New laws get tough on drinking
Police in Hawaii have three new weapons in the fight against drunken drivers and underage drinkers.
Lt. Gov. James "Duke" Aiona, standing in for Gov. Linda Lingle, who is on the mainland, signed into law yesterday three measures to increase the penalties for drunken drivers and for anyone under 21 who drinks, buys or possesses alcohol.
"As parents and as community leaders, we can no longer view underage drinking as a minor infraction or 'rite of passage' for our teens," Aiona said. "By condoning underage drinking, we are sanctioning illegal behavior and perpetuating a destructive cycle for our youth."
The first measure, House Bill 2639, adds the designation of "highly intoxicated driver" to the list of drunken-driving offenses.
Under the new law, a driver with a blood-alcohol level above 0.15 will be considered "highly intoxicated." Violators will automatically lose their license for six months without the chance to get a conditional driving permit. The current legal blood-alcohol level is 0.08. The measure goes into effect July 1, 2007.
A second law, House Bill 3242, adjusts the underage-drinking law by adding "consumption" and "ingestion" of alcohol to the list of prohibited activities for those under 21.
Aiona said the "new law will make it possible for law enforcement officers to address situations where a person under 21 has illegally consumed alcohol but is not caught possessing or purchasing it."
Those under 18 will be subject to the jurisdiction of the Family Court, and those between 18 and 21 may be charged with a petty misdemeanor. The new law takes effect immediately.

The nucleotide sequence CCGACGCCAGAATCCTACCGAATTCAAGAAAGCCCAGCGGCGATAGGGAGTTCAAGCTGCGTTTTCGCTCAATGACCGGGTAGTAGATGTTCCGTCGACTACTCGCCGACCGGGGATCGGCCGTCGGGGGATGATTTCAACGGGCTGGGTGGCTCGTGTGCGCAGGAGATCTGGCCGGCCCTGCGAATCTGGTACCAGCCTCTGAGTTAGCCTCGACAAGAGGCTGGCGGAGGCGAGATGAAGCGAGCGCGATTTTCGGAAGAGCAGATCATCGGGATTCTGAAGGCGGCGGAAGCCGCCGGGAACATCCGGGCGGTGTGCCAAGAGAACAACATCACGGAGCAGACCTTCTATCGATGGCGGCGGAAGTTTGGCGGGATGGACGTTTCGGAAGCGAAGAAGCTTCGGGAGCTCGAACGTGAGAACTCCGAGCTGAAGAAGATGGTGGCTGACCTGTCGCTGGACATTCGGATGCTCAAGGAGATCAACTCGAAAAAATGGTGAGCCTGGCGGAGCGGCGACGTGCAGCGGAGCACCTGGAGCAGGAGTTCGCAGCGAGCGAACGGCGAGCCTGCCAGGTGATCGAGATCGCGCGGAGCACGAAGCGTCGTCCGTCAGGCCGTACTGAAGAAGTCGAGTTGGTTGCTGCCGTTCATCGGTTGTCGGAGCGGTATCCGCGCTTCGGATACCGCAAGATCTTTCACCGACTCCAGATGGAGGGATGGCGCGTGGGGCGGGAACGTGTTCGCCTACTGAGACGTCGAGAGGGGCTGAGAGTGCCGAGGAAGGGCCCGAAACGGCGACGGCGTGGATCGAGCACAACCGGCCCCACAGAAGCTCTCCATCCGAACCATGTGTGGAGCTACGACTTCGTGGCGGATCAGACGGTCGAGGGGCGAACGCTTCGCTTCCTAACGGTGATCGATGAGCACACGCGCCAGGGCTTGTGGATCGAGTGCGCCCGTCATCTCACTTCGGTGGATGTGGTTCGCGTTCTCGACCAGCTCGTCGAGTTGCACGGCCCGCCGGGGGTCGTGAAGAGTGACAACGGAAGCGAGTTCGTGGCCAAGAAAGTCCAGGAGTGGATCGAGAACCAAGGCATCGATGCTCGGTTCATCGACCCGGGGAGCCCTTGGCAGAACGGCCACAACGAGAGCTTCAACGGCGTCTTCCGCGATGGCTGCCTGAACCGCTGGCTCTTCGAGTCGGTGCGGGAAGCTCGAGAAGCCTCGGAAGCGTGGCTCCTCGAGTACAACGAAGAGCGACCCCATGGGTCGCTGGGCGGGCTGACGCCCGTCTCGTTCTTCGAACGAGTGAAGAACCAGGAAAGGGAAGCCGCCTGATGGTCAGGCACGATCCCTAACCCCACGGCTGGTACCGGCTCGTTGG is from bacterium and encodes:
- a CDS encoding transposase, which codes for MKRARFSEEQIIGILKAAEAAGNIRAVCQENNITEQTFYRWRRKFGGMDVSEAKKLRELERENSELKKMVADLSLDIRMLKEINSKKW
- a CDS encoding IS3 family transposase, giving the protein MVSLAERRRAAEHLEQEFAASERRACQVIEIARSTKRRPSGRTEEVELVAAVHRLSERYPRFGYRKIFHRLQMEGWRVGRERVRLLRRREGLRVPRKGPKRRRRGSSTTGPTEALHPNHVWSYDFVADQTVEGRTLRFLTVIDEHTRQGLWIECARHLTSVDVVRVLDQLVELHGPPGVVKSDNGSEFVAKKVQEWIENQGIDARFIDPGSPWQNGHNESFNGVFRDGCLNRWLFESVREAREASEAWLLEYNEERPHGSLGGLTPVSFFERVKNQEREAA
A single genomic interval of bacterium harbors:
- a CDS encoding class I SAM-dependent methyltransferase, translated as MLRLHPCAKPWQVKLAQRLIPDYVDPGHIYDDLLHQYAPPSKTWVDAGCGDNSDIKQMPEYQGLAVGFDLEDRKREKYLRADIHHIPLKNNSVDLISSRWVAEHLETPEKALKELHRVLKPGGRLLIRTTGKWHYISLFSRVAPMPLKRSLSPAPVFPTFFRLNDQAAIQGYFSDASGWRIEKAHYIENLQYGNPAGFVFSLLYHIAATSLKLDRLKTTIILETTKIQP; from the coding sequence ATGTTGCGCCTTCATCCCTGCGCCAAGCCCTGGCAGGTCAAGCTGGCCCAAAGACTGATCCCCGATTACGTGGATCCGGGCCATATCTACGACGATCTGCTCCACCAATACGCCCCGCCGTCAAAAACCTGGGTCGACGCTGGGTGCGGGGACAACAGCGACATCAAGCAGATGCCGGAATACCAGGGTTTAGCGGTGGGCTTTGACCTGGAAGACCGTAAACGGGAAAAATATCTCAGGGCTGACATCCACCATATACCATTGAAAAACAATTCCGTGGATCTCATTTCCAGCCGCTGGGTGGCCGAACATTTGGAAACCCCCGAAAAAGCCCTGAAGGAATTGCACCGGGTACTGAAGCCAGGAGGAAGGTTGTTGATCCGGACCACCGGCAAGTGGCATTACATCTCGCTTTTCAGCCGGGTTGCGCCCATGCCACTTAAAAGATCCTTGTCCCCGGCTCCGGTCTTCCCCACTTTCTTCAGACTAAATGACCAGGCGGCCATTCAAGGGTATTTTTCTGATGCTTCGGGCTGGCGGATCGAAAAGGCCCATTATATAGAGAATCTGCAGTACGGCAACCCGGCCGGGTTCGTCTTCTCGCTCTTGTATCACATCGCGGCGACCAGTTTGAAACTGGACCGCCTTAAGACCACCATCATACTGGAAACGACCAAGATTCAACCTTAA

And finally, Aiona also signed into law Senate Bill 706, dubbed the "use and lose" law.
It would suspend the driver's license of those under 21 who illegally purchase, possess or consume alcohol for half a year. Violators who do not already have a license could have their eligibility postponed for 180 days or until they turn 17 years old. All violators under the law will be required to complete 75 hours of community service and attend up to 12 hours of alcohol counseling.
"The 'use and lose' law makes it very clear to teens that if they are underage and they drink, they will lose their driver's license and the freedom that comes along with it," Aiona said. The law goes into effect Jan. 1.
Tougher penalties for illegal drinking
Under three bills signed into law yesterday:
» Drivers with a blood-alcohol level of 0.15 or higher will be classified as "highly intoxicated" and automatically have their driver's licenses and registrations suspended. Effective: July 1, 2007.
» "Consumption" and "ingestion" of alcohol are added to the list of prohibitions for those under 21. State statutes had previously outlawed only "purchasing" and "possessing" alcohol. Effective: immediately.
» Any person under 21 who illegally purchases, possesses or consumes alcohol will lose the right to drive for at least 180 days. Violators who do not already have a license could have their eligibility postponed for 180 days or until they turn 17 years old. Effective: Jan. 1.
Star-Bulletin reporter Richard Borreca and the Associated Press contributed to this report.